It was right there in front of me: the Shah's and Farah's head in the bottom of the frame, with a double meaning: that very little is left of the monarchy (only symbols) and yet monarchists are on the rise (or just getting louder?) Thanks to our brilliant imagination Reza Pahlavi, the former Crown Prince and now Reza Shah II, is suddenly the talk of the town.

As you move your eyes above the royal heads, you see a group of young guards or officers and a man carrying the imperial flag moving about. They represent today's monarchists; proud and determined. But notice the eyes; they're in the dark. Blind faith? The helicopter on top gives the sense of urgency, as if we're going to witness an operation, a military operation of some sort. A coup? And finally those two scary guys standing in the back. SAVAKIS? :-)))

I know what you're thinking: I'm nuts. How could I come up with such total nonesense and actually believe in what I'm saying? I dunno...

Then I got another idea. I was sooo excited.

-- "Oh my God!... I'm going to start a storm."

-- "Huh? What are you talking about? What's the point of talking on the phone when I'm talking and you're working?"

-- "I'm going to run this as the cover story, but then write an editorial against it."

-- "An editorial against what?"

-- "The monarchy. I'll say why the 2,500-year anniversary thing was so wrong."

-- "Yeah. Be sure to write in there that they brought all the food from Paris on a Concorde."

-- "You're sure about that?"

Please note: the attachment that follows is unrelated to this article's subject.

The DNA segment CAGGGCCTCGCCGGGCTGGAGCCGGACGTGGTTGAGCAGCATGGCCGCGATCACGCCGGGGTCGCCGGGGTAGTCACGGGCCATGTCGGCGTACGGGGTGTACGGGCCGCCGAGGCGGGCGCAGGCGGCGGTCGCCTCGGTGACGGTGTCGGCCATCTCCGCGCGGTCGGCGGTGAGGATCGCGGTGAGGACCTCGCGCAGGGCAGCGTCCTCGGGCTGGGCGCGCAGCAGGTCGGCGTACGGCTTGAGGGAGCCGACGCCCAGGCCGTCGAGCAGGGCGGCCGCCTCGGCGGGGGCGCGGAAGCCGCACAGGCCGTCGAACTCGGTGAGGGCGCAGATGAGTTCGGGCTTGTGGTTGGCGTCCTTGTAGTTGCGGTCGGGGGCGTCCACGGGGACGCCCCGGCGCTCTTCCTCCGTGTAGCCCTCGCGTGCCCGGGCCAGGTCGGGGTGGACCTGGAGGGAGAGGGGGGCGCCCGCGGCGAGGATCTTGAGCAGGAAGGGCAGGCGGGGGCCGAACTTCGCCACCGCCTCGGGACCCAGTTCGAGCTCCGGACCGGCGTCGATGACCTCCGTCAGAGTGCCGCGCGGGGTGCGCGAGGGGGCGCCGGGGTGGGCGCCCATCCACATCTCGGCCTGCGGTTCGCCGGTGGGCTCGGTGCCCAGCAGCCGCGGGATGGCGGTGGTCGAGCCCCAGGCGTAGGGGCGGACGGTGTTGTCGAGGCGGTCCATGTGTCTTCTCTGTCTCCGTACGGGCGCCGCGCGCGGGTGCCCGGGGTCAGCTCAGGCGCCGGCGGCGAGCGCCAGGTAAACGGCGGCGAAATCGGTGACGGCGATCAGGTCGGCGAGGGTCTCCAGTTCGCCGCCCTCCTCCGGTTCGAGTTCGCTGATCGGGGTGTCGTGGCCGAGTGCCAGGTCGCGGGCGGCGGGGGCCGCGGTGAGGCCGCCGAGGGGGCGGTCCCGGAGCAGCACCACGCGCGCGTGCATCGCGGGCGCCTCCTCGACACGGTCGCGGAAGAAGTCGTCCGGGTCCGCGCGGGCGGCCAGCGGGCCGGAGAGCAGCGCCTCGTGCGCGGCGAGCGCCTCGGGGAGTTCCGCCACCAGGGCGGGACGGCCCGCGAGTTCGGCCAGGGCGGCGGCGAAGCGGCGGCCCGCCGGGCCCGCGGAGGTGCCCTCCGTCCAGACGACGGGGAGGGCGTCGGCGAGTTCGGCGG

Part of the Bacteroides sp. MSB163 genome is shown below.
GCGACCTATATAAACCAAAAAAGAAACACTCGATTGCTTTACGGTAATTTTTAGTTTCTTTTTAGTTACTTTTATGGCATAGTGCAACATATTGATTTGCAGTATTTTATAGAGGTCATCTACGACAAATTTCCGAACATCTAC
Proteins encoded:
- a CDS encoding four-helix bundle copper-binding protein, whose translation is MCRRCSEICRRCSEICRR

-- "Yes I'm sure. So and so said so."

So I published Cyrus's piece, We are awake, as the cover story and started thinking about this editorial. One of the first things that came to my mind was the title, "Shah bee Shah" (Shah no Shah). It was catchy and to the point.

We don't need a Shah. We can take care of ourselves.

If there's anything to be learned from 2,500 years of monarchy and 23 years of the Islamic Republic, it's that all our problems stem from this aqaa baalaa sar -- the absolute ruler squatting on our head.

Oh, I hear your protests, dear monarchists. You say you want a secular, democratic monarchy, not like the undemocratic ones of the previous 2,500 years? I see. We laugh at "Islamic democracy" but, admit it, "democratic monarchy" is pretty funny too, considering the history of monarchy. Was there a democratic dynasty that we've missed? Was there a period when the individual's inalienable right to freedom and self-determination was respected?

Oh I forgot! The 2,500-year-old Cyrus Cylinder! The "First Declaration of Human Rights":

"My great army entered Babylon peacefully and I did not allow any harm to come to the land of babylonia and its people," Cyrus' edict reads. "Babylonians' respectful manner and their places of worship touched me deeeply and I ordered that all should be free to worship their god without harm... I ordered all closed places of worship, from Babylonia to Assyria, Susa, Akkad and the lands beyond the Tigris, which were built in ancient times, to be reopened..."